by a member of the staff of a public agency, which is subject to

revision prior to submission to or discussion among the members

of such agency….


8.  It is found that the requested record was a completed memorandum drafted and initially sent by the respondent to the Deputy State Comptroller during February 1997. It was a completed but preliminary record, in the sense that it was edited into completed and finalized form, but at the same time, it was a planning document at a preliminary stage of a decision-making process in a public agency. It was written to help evaluate what a division’s staffing needs would be, along with possible options, in the event that a proposed early retirement plan was implemented at a later time.


            9.  It is found that, four or five months later in June or July 1997, after the early retirement plan was in fact implemented, the respondent sent the Deputy State Comptroller a second, similar but revised memorandum, which, unlike the requested record, included recommendations that were ripe for actual implementation (“the second memorandum”).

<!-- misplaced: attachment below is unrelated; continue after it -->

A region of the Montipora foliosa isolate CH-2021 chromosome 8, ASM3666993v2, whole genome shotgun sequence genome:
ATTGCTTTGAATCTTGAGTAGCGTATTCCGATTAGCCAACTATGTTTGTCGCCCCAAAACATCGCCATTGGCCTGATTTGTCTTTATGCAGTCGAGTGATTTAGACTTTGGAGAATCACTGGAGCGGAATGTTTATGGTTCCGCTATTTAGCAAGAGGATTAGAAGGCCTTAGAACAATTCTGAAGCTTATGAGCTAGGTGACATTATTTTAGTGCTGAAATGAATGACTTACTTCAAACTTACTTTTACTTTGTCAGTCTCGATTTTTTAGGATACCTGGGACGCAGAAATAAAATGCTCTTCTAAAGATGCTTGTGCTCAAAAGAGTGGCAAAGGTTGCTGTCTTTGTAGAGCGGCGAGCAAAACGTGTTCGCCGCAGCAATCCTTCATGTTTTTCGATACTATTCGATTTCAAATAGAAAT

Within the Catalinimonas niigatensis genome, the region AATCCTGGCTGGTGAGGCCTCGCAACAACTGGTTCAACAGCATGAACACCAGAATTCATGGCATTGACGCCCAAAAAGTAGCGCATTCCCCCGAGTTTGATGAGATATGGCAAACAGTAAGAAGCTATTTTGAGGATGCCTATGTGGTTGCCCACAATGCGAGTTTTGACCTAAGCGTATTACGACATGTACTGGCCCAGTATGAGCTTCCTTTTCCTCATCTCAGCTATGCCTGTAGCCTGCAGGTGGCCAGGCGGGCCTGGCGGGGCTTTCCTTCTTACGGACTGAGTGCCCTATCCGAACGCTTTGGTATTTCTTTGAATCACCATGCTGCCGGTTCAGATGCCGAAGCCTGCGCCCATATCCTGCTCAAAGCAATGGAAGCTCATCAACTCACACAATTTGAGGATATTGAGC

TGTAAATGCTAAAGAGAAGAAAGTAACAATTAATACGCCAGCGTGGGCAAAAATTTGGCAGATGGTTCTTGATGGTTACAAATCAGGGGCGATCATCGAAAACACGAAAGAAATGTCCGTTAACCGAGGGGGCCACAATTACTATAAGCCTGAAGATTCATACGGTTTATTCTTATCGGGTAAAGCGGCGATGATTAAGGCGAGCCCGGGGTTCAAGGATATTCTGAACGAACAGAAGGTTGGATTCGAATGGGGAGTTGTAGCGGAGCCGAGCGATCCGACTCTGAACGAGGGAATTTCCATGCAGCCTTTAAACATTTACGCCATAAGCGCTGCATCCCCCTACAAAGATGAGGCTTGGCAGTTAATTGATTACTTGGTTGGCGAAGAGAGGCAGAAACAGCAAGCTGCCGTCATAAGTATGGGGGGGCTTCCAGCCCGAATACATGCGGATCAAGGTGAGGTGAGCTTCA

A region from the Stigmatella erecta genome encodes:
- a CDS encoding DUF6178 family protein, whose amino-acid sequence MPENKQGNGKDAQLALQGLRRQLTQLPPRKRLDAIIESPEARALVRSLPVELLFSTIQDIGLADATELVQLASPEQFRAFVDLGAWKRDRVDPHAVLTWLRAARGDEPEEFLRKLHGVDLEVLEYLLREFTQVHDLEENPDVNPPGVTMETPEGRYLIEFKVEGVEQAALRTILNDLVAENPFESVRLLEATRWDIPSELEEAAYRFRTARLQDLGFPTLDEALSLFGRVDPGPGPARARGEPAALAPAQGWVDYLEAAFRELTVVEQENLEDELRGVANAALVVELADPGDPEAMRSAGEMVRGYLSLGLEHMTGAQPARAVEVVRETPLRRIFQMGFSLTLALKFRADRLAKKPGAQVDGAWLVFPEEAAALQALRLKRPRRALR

10.  It is found that the requested record and the second memorandum were separate documents because of the interval of time between February 1997 and June or July 1997, and also because the documents served different though related purposes. The requested record was written to provide commendable longer-term, preliminary planning, while the second memorandum was designed to facilitate operational decisions.


            11.  It is, therefore, found that this case poses the following legal issue: when a record, such as the requested record, is completed and finalized but contains subject matter that is subject to revision in a later record, such as the second memorandum, is the requested record a “preliminary draft or note” exempt from mandatory disclosure pursuant to §§1-19(b)(1) and 1-19(c)(1), G.S..


12.  It is also noted that the exemption for “preliminary drafts or notes”, set forth at §§1-19(b)(1) and 1-19(c)(1), G.S., would benefit from the enunciation of “bright line” rules of interpretation, so that public officials will be able to perform their daily business with a clear sense of which records are subject to mandatory disclosure and which are exempt therefrom. Specifically, the parties herein and others have at times raised a degree of question concerning whether “preliminary” refers to the placement of the record in the decision-making process of a public agency (see Wilson v Freedom of Information Commission, 181 Conn. 324 (1980) and the majority decision in Van Norstrand v. Freedom of Information Commission, 211 Conn. 339 (1989)), or whether “preliminary” refers to the status of the specific record in the process of editing to completed and finalized form (see both the majority decision and the dissent in Van Norstrand, supra).